"But to those that do want to go back, you can do it, you can really do it."

Thank you, Serena. You may not have won, but this was still a victory.

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Since baby Crew became the newest member of Chip and Joanna Gaines' family three weeks ago, his proud parents have been keeping the world updated, sharing sweet snaps of their youngest and even giving us a glimpse into his nursery.

Now, Chip Gaines is showing off a pic that proves there is nothing cuter than a floppy, sleepy baby.

"My heart is full..." the proud father of five captioned the photo he posted on his Instagram and Twitter accounts.

Earlier this week Crew's mama shared how she gets him so sleepy in the first place, posting an Instagram Story showing how she walks around the family's gardens on their Waco, Texas farm to lull her newborn boy to sleep.



The couple are clearly enjoying every single moment of Crew's babyhood. As recently as 7 days ago Chip was still sporting his hospital bracelet. Joanna says with each child he's worn his maternity ward ID until it finally wears off. We can't blame Chip for wanting to make the newborn phase last as long as possible.

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It was a changing table must-have a generation ago, but these days, many parents are forgoing baby powder, and now, the leading manufacturer of the sweet smelling powder was dealt a big financial blow.

Johnson & Johnson was just ordered to pay almost $4.7 billion to 22 women who sued, alleging baby powder caused their ovarian cancer.

A St. Louis jury says the women are right, but what does The American Academy of Pediatrics say about baby powder?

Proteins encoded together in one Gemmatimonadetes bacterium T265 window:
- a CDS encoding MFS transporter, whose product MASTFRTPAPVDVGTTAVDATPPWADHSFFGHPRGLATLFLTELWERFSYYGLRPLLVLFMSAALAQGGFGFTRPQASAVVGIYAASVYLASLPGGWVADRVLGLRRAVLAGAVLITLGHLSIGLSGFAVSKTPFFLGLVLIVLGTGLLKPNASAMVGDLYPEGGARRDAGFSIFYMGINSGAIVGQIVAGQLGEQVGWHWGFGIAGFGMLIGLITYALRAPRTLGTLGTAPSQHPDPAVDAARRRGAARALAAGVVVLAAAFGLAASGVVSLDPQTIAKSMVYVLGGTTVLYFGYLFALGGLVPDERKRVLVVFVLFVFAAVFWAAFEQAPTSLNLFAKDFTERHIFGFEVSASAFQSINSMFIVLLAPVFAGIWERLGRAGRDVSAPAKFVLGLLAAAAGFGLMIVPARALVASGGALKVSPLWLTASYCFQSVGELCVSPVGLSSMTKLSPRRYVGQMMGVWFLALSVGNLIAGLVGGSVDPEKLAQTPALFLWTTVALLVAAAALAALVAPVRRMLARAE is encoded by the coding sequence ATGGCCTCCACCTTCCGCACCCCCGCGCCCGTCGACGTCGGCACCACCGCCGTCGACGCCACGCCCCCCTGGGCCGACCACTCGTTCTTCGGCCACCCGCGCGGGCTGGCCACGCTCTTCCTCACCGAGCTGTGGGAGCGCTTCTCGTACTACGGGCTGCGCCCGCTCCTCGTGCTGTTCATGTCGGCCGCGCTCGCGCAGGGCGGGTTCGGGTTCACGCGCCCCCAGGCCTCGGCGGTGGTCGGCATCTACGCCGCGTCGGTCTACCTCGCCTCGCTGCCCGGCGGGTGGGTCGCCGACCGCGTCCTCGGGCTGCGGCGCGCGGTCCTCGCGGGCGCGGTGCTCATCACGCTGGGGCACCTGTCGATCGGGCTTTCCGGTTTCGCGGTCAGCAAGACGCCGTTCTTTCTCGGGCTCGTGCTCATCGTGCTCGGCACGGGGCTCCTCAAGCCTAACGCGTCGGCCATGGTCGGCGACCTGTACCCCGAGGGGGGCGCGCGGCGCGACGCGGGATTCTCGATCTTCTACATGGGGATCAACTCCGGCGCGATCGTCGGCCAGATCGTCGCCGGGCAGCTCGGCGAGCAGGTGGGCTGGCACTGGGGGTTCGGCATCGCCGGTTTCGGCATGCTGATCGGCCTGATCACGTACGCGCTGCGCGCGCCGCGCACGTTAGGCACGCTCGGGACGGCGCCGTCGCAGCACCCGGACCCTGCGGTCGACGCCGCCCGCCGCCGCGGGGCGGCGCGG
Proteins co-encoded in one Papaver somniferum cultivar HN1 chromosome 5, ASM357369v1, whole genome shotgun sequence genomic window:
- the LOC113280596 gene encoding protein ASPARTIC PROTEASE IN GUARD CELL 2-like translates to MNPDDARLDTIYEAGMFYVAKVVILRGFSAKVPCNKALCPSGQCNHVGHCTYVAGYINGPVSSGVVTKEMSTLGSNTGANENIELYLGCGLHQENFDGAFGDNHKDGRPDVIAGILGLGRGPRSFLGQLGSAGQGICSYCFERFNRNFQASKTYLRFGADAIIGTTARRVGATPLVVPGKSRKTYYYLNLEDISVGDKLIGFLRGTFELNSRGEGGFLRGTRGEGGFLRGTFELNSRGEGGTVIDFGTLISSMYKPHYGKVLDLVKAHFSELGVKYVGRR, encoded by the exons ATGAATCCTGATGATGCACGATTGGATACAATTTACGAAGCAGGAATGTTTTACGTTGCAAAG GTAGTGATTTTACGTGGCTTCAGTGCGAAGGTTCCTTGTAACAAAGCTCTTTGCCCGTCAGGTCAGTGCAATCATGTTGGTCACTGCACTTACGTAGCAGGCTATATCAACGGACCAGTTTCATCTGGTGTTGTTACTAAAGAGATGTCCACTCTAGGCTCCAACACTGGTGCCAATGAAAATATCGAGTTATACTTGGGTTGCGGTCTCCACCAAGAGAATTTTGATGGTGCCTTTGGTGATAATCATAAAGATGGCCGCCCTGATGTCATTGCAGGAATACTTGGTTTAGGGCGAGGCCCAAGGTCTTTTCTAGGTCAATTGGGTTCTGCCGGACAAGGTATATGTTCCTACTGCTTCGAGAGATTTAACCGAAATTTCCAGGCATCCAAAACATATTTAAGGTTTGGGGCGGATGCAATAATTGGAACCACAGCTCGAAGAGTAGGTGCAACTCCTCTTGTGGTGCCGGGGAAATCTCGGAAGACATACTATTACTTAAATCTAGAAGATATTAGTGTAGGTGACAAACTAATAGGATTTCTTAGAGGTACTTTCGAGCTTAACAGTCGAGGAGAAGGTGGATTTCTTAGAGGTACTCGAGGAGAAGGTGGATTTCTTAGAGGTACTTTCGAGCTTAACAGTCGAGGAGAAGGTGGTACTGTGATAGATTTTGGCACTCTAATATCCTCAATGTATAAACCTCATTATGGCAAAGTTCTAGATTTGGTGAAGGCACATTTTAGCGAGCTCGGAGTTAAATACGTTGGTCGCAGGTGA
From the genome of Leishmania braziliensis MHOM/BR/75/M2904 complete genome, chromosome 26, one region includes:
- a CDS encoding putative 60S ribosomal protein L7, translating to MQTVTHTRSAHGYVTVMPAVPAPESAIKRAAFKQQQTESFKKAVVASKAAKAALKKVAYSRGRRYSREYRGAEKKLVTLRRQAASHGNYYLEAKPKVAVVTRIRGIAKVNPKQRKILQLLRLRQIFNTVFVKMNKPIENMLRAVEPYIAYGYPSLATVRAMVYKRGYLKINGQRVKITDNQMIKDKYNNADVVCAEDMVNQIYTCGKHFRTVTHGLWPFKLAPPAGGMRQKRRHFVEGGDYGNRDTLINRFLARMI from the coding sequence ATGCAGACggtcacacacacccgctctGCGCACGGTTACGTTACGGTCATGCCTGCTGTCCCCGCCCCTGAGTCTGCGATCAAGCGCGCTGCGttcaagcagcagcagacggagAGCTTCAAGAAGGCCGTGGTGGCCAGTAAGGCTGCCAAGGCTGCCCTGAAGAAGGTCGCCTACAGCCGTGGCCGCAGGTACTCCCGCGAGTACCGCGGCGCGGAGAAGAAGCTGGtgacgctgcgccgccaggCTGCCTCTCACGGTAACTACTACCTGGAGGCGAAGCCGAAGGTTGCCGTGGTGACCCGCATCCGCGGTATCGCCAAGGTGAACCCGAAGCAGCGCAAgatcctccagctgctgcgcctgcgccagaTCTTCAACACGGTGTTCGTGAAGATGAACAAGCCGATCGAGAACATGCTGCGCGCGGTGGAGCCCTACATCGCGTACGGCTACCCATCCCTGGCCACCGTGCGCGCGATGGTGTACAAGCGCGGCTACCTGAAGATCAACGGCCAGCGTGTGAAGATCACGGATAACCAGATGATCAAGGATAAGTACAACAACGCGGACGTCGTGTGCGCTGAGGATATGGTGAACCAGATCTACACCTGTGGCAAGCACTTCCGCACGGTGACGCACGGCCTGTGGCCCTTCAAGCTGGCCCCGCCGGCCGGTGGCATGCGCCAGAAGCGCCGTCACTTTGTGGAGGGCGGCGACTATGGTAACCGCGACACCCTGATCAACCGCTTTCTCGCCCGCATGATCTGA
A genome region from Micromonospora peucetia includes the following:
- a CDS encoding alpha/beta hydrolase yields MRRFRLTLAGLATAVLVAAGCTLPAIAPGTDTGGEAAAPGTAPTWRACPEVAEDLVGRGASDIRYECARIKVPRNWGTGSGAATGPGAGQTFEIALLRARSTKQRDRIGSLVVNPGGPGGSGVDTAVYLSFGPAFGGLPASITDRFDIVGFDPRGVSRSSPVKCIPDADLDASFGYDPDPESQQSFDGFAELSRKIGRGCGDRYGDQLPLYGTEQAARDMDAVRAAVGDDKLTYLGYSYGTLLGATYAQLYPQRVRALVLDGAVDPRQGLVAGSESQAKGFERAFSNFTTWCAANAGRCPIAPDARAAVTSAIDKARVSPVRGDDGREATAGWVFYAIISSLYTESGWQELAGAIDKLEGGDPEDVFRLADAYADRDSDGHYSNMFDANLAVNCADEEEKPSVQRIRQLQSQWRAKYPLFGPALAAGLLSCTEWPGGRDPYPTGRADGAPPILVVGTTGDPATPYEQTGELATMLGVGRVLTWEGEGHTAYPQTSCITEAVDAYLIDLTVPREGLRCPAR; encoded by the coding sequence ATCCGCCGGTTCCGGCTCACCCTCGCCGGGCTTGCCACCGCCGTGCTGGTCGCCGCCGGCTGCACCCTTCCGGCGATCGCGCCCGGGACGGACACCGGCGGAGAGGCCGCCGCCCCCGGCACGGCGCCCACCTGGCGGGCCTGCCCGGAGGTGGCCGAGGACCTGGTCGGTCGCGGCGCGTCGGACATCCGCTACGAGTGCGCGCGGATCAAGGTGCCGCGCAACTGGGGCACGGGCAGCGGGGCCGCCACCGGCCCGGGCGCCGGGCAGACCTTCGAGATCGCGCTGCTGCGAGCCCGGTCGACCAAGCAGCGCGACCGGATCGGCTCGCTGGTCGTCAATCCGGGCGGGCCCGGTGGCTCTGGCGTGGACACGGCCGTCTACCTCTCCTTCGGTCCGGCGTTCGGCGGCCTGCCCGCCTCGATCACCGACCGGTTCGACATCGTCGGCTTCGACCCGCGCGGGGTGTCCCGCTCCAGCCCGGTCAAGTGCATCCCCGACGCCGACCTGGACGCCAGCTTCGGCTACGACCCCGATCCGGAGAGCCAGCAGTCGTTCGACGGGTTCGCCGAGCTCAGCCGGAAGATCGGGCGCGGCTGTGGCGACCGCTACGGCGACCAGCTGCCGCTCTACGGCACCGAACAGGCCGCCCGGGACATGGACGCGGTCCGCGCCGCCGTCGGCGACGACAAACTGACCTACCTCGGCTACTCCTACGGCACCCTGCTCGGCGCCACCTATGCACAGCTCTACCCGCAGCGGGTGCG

It was classified "a hazard" before many of today's parents were even born

The organization has actually been recommending against baby powder for years, but not due to cancer risks, but inhalation risks.

Way back in 1981 the AAP declared baby powder "a hazard," issuing a report pointing out the frequency of babies aspirating the powder, which can be dangerous and even fatal in the most severe cases.

That warning didn't stop all parents from using the powder though, as its continued presence on store shelves to this day indicates.

In 1998 Dr. Hugh MacDonald, then the director of neonatology at Santa Monica Hospital and a member of the American Academy of Pediatrics Committee on Fetus and Newborn, told the Los Angeles Times "Most pediatricians recommend that it not be used," adding that the consensus at the time was that "anybody using talcum powder be aware that it could cause inhalation of the talc, resulting in a pneumonic reaction."

Recent updates

A 2015 update to the AAP's Healthy Children website suggests the organization was even very recently still more concerned about the risk of aspiration than cancer risks like those alleged in the lawsuit. It suggests that parents who choose to use baby powder "pour it out carefully and keep the powder away from baby's face [as] published reports indicate that talc or cornstarch in baby powder can injure a baby's lungs."